Are you looking for a place where you can:
– Talk (and have people listen)
– Listen (to interesting things)
– Learn new words
– Correct people on their use of words without being called a Nazi
Then Toastmasters is for you! I recently joined Toastmasters at work and it was a lot of fun. The first meeting that I went to had one of the presenters giving a speech about a “Day in the Life of a Commercial.” She talked about how she uses her phone as an alarm clock [AT&T – Your world, delivered.] Then she has to let her dogs out [The Humane Society – Celebrating animals, confronting cruelty.] Next, she makes a pot of coffee [Folgers – Good to the last drop!]… You get the idea. Goodness, she was so animated as she was telling us about her day and she used the intonations of the actual commercials a lot of the time, too. We were laughing so much when she talked about her heart burn medication [Side effects include: headache, nausea, diarrhea, constipation, dry mouth, confusion, lethargy, agitation, rash…] Goodness, wouldn’t it be better to have heartburn?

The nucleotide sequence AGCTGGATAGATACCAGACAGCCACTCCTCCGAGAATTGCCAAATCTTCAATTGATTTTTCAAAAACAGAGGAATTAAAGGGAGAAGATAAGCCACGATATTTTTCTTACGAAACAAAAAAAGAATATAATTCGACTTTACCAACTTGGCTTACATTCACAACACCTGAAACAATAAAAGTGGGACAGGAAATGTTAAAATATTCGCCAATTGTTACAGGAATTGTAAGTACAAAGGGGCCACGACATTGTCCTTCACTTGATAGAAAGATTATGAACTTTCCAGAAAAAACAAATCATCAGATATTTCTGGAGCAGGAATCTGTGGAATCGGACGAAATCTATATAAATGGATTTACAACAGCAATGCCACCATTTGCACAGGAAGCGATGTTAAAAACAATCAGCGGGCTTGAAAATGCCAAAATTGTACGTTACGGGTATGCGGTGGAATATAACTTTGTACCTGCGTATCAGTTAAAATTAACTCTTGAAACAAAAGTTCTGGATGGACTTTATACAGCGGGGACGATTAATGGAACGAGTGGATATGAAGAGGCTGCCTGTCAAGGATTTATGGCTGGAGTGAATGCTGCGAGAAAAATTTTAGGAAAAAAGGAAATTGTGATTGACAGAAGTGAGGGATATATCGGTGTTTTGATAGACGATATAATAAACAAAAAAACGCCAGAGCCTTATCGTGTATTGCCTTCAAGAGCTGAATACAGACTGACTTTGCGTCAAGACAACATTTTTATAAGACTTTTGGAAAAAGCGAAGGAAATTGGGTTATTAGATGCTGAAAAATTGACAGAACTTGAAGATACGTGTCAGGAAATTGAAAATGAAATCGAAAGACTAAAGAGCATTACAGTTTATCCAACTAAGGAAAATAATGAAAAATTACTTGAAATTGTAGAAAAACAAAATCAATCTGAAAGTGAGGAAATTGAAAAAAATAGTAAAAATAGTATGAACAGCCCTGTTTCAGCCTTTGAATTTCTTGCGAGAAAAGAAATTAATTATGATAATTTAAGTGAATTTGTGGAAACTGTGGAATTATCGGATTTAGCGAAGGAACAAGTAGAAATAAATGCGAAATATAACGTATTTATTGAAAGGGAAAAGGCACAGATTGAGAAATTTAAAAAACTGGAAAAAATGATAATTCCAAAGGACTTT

Aside from some wonderful speeches, there are also other components of Toastmasters that appeal to me. One of the things that I look forward to experiencing each time is the presentation by the Grammarian.
As the Grammarian, I will be listening for poor usage of grammar as well as exceptional instances of word and grammar usage. I have chosen a “Word of the Day” which is ________. (give word, what it means, and an example of how to use it in a sentence.) I will listen for the proper usage of this word throughout each person’s speaking time. I will give a report during the evaluation portion of the meeting.
As I learned about the role of Grammarian, I started thinking about all of the wonderful words that are out there that are not often used. Defenestration. Couched. Cognizant. Untoward. The challenge, of course, is that the word of the day should be able to be used and easily incorporated into a speech. When my computer came up with yet another error, it was in danger of being defenestrated. The IT crowed couched their response in technical jargon. They should be cognizant of their audience and whether they are fluent in geek-speak.
I’d be an awesome (read: terrible) grammarian…
What are your favorite words? How would you use them in a sentence (or two)?